Symington disciplinary hearing postponed after charges questioned

2017-11-02 12:02
SARS legal expert Vlok Symington (File)

SARS legal expert Vlok Symington (File)

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Johannesburg – There was more drama at SARS this week after a disciplinary hearing against senior employee Vlok Symington was postponed indefinitely due to questions surrounding the legality of the charges against him.

The hearing, which started on Tuesday, was postponed after the chairperson ruled that the High Court should decide on the legality of four counts of misconduct against Symington.

The legality centred around whether or not Symington’s disclosures were made to the Independent Police Investigative Directorate (IPID) under the Protected Disclosures Act.

Before the hearing officially began, Symington’s legal team brought an application asking for the inquiry to be dismissed or postponed until part B of Symington’s application is heard in the North Gauteng High Court in Pretoria in May next year.

ALSO READ: SARS 'hostage victim' takes taxman to court

The application also requested that the chairperson appoint a new, independent initiator to the inquiry. Symington alleged in a supplementary affidavit that the prosecutor, who was also SARS' attorney of record in his High Court application, was "hopelessly conflicted".

Symington, a senior employee in the legal department at SARS, made headlines when he was allegedly held "hostage" in a boardroom at SARS in 2016 by members of the Hawks and SARS commissioner Tom Moyane’s bodyguard, Thabo Titi.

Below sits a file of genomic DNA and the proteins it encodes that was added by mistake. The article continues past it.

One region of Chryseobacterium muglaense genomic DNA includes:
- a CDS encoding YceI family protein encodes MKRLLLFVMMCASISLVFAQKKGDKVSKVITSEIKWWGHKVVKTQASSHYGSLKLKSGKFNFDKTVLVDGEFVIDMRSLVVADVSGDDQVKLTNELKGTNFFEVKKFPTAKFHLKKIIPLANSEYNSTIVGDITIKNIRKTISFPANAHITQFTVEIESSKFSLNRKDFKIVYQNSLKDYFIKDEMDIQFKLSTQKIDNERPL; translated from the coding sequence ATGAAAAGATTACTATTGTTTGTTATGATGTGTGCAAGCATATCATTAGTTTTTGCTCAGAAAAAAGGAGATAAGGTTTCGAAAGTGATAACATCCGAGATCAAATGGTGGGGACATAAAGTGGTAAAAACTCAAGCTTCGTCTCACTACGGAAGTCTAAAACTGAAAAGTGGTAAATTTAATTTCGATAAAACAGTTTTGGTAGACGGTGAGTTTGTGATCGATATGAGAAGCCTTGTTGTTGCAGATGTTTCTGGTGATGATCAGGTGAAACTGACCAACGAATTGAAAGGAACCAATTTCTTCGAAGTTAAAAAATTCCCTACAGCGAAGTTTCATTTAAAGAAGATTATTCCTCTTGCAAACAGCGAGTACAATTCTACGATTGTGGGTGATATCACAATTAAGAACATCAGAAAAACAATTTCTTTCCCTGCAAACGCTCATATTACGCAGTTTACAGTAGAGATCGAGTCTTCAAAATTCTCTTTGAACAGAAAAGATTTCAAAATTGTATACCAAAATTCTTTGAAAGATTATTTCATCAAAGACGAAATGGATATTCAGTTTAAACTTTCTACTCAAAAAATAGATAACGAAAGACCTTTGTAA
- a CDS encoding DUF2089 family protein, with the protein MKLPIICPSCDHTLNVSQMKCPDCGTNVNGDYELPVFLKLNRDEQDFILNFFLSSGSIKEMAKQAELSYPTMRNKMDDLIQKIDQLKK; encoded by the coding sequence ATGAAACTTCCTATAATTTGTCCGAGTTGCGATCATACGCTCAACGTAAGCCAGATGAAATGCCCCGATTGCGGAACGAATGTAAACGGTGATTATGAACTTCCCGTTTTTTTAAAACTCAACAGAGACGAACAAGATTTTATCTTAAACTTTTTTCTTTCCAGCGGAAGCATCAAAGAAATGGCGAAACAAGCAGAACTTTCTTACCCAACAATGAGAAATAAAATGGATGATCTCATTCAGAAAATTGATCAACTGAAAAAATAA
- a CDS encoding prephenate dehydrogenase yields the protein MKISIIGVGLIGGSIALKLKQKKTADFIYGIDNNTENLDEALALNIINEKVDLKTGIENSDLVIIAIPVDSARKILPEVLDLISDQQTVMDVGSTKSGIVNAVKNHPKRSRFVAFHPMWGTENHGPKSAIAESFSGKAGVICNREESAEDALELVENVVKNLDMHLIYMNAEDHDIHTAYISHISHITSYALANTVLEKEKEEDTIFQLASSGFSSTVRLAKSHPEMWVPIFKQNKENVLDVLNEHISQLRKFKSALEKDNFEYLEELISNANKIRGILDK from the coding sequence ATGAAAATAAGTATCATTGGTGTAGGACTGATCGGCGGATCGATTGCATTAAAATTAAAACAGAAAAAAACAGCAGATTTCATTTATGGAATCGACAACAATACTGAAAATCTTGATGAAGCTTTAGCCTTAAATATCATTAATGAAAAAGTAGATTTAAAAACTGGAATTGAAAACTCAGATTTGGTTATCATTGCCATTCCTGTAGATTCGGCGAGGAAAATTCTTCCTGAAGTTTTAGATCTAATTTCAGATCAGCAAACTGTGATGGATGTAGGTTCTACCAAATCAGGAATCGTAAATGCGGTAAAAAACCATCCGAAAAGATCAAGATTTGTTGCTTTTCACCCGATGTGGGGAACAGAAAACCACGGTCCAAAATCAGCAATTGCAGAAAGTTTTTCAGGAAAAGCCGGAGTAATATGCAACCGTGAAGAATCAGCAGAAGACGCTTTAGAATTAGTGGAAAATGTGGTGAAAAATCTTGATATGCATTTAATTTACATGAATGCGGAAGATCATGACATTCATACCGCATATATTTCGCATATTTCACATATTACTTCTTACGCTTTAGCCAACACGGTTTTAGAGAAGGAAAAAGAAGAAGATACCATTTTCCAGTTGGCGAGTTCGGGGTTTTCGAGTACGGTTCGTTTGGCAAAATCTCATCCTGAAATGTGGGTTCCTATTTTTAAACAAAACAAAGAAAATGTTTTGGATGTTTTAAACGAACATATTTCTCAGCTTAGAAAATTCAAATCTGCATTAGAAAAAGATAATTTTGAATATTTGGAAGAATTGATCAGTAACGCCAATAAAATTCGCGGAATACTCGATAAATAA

The incident took place at the height of the fraud charges laid against then-finance minister Pravin Gordhan. The men were attempting to remove a document given to Symington by mistake. It was an email sent to Moyane by SARS legal advisor David Maphakela which said he would not get involved in charging Gordhan.

In September, Symington brought an urgent application before the Pretoria High Court for an urgent interdict to stop the disciplinary inquiry against him. He said he should be protected as a whistleblower and the charges against him were unfair.

SARS argued that he was not a whistleblower and was not protected under the Protected Disclosures Act.

'Trivial charges of misconduct'

Judge Hans Fabricius said Symington had failed to make a case for an urgent interdict and dismissed his application.

In the affidavit, placed before chairperson Sha’ista Kazee, Symington pointed out what could be a serious conflict of interest with the prosecutor appointed to the hearing.

He said in the papers that, while the chairperson was independent, "the initiator, Mr Puke Maserumule, can hardly be said to be impartial or independent of SARS".

Maserumule was the attorney of record for SARS in the High Court application and he was also the prosecutor in the hearing against Titi.

"He therefore must have consulted extensively with SARS in taking instructions to oppose the matter, and in settling affidavits, deciding on strategy, and the like," the affidavit said.